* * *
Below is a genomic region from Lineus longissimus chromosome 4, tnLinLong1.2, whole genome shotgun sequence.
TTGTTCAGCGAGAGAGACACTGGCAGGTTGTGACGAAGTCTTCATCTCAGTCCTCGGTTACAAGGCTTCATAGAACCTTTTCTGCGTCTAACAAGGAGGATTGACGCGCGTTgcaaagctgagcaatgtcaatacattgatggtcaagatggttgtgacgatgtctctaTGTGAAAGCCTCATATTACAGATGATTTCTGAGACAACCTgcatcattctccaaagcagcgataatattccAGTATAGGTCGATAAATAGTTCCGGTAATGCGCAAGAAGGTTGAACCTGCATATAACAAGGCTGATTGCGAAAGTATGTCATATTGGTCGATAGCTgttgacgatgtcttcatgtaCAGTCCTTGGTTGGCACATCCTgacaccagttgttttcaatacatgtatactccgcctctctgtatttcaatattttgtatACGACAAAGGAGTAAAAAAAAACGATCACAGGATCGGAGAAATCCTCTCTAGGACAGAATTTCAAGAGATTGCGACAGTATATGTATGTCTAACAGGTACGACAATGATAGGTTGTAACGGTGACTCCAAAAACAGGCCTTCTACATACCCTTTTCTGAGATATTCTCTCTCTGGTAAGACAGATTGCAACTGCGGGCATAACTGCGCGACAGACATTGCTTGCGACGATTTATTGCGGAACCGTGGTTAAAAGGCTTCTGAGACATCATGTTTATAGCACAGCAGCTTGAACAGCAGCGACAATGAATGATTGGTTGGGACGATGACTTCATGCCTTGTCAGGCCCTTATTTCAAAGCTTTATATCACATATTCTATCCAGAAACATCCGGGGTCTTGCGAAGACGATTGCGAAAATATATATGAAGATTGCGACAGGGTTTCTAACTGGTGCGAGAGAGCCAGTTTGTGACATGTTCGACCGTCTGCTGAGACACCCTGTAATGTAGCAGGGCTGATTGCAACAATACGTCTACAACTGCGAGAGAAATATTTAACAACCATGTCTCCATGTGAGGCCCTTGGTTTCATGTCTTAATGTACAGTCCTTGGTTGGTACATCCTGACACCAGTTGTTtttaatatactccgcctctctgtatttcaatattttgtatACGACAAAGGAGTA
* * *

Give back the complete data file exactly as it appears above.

Below is a genomic region from Lineus longissimus chromosome 4, tnLinLong1.2, whole genome shotgun sequence.
TTGTTCAGCGAGAGAGACACTGGCAGGTTGTGACGAAGTCTTCATCTCAGTCCTCGGTTACAAGGCTTCATAGAACCTTTTCTGCGTCTAACAAGGAGGATTGACGCGCGTTgcaaagctgagcaatgtcaatacattgatggtcaagatggttgtgacgatgtctctaTGTGAAAGCCTCATATTACAGATGATTTCTGAGACAACCTgcatcattctccaaagcagcgataatattccAGTATAGGTCGATAAATAGTTCCGGTAATGCGCAAGAAGGTTGAACCTGCATATAACAAGGCTGATTGCGAAAGTATGTCATATTGGTCGATAGCTgttgacgatgtcttcatgtaCAGTCCTTGGTTGGCACATCCTgacaccagttgttttcaatacatgtatactccgcctctctgtatttcaatattttgtatACGACAAAGGAGTAAAAAAAAACGATCACAGGATCGGAGAAATCCTCTCTAGGACAGAATTTCAAGAGATTGCGACAGTATATGTATGTCTAACAGGTACGACAATGATAGGTTGTAACGGTGACTCCAAAAACAGGCCTTCTACATACCCTTTTCTGAGATATTCTCTCTCTGGTAAGACAGATTGCAACTGCGGGCATAACTGCGCGACAGACATTGCTTGCGACGATTTATTGCGGAACCGTGGTTAAAAGGCTTCTGAGACATCATGTTTATAGCACAGCAGCTTGAACAGCAGCGACAATGAATGATTGGTTGGGACGATGACTTCATGCCTTGTCAGGCCCTTATTTCAAAGCTTTATATCACATATTCTATCCAGAAACATCCGGGGTCTTGCGAAGACGATTGCGAAAATATATATGAAGATTGCGACAGGGTTTCTAACTGGTGCGAGAGAGCCAGTTTGTGACATGTTCGACCGTCTGCTGAGACACCCTGTAATGTAGCAGGGCTGATTGCAACAATACGTCTACAACTGCGAGAGAAATATTTAACAACCATGTCTCCATGTGAGGCCCTTGGTTTCATGTCTTAATGTACAGTCCTTGGTTGGTACATCCTGACACCAGTTGTTtttaatatactccgcctctctgtatttcaatattttgtatACGACAAAGGAGTA